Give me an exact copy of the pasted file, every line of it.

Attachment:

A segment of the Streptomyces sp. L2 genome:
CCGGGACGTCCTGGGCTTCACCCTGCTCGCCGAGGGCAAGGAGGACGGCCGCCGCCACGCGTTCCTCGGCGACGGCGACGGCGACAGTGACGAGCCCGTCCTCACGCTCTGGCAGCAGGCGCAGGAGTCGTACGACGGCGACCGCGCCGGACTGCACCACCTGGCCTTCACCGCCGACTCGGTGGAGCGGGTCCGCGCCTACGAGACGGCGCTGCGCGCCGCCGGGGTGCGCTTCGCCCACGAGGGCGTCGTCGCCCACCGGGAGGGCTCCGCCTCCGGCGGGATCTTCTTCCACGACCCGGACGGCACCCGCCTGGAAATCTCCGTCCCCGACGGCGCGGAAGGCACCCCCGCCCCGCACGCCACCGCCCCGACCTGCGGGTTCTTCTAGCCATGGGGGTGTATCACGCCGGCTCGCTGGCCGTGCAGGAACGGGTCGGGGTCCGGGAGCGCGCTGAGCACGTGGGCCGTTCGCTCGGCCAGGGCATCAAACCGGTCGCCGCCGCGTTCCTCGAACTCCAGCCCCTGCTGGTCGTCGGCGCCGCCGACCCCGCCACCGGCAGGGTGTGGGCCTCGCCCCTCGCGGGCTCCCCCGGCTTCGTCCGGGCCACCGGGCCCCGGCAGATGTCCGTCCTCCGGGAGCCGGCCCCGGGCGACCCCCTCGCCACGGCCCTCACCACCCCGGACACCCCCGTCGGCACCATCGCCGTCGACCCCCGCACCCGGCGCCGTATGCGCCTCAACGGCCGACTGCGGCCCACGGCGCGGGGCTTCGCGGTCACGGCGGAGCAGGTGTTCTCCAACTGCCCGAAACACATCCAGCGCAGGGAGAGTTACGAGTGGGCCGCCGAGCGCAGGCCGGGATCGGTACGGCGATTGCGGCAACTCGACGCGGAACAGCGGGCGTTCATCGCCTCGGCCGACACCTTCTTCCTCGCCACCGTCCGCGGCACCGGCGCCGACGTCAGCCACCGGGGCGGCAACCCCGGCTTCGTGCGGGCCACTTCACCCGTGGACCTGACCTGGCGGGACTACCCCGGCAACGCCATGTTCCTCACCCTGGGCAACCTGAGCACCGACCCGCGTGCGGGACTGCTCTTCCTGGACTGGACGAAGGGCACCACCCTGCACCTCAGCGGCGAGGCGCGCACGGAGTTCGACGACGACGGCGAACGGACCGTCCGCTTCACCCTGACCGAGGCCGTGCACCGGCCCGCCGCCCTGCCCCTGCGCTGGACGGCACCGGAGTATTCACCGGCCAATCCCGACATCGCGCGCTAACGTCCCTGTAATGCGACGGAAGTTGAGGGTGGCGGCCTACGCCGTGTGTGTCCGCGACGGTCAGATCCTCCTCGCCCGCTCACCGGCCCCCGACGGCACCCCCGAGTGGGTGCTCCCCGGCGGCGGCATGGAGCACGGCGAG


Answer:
A segment of the Streptomyces sp. L2 genome:
CCGGGACGTCCTGGGCTTCACCCTGCTCGCCGAGGGCAAGGAGGACGGCCGCCGCCACGCGTTCCTCGGCGACGGCGACGGCGACAGTGACGAGCCCGTCCTCACGCTCTGGCAGCAGGCGCAGGAGTCGTACGACGGCGACCGCGCCGGACTGCACCACCTGGCCTTCACCGCCGACTCGGTGGAGCGGGTCCGCGCCTACGAGACGGCGCTGCGCGCCGCCGGGGTGCGCTTCGCCCACGAGGGCGTCGTCGCCCACCGGGAGGGCTCCGCCTCCGGCGGGATCTTCTTCCACGACCCGGACGGCACCCGCCTGGAAATCTCCGTCCCCGACGGCGCGGAAGGCACCCCCGCCCCGCACGCCACCGCCCCGACCTGCGGGTTCTTCTAGCCATGGGGGTGTATCACGCCGGCTCGCTGGCCGTGCAGGAACGGGTCGGGGTCCGGGAGCGCGCTGAGCACGTGGGCCGTTCGCTCGGCCAGGGCATCAAACCGGTCGCCGCCGCGTTCCTCGAACTCCAGCCCCTGCTGGTCGTCGGCGCCGCCGACCCCGCCACCGGCAGGGTGTGGGCCTCGCCCCTCGCGGGCTCCCCCGGCTTCGTCCGGGCCACCGGGCCCCGGCAGATGTCCGTCCTCCGGGAGCCGGCCCCGGGCGACCCCCTCGCCACGGCCCTCACCACCCCGGACACCCCCGTCGGCACCATCGCCGTCGACCCCCGCACCCGGCGCCGTATGCGCCTCAACGGCCGACTGCGGCCCACGGCGCGGGGCTTCGCGGTCACGGCGGAGCAGGTGTTCTCCAACTGCCCGAAACACATCCAGCGCAGGGAGAGTTACGAGTGGGCCGCCGAGCGCAGGCCGGGATCGGTACGGCGATTGCGGCAACTCGACGCGGAACAGCGGGCGTTCATCGCCTCGGCCGACACCTTCTTCCTCGCCACCGTCCGCGGCACCGGCGCCGACGTCAGCCACCGGGGCGGCAACCCCGGCTTCGTGCGGGCCACTTCACCCGTGGACCTGACCTGGCGGGACTACCCCGGCAACGCCATGTTCCTCACCCTGGGCAACCTGAGCACCGACCCGCGTGCGGGACTGCTCTTCCTGGACTGGACGAAGGGCACCACCCTGCACCTCAGCGGCGAGGCGCGCACGGAGTTCGACGACGACGGCGAACGGACCGTCCGCTTCACCCTGACCGAGGCCGTGCACCGGCCCGCCGCCCTGCCCCTGCGCTGGACGGCACCGGAGTATTCACCGGCCAATCCCGACATCGCGCGCTAACGTCCCTGTAATGCGACGGAAGTTGAGGGTGGCGGCCTACGCCGTGTGTGTCCGCGACGGTCAGATCCTCCTCGCCCGCTCACCGGCCCCCGACGGCACCCCCGAGTGGGTGCTCCCCGGCGGCGGCATGGAGCACGGCGAG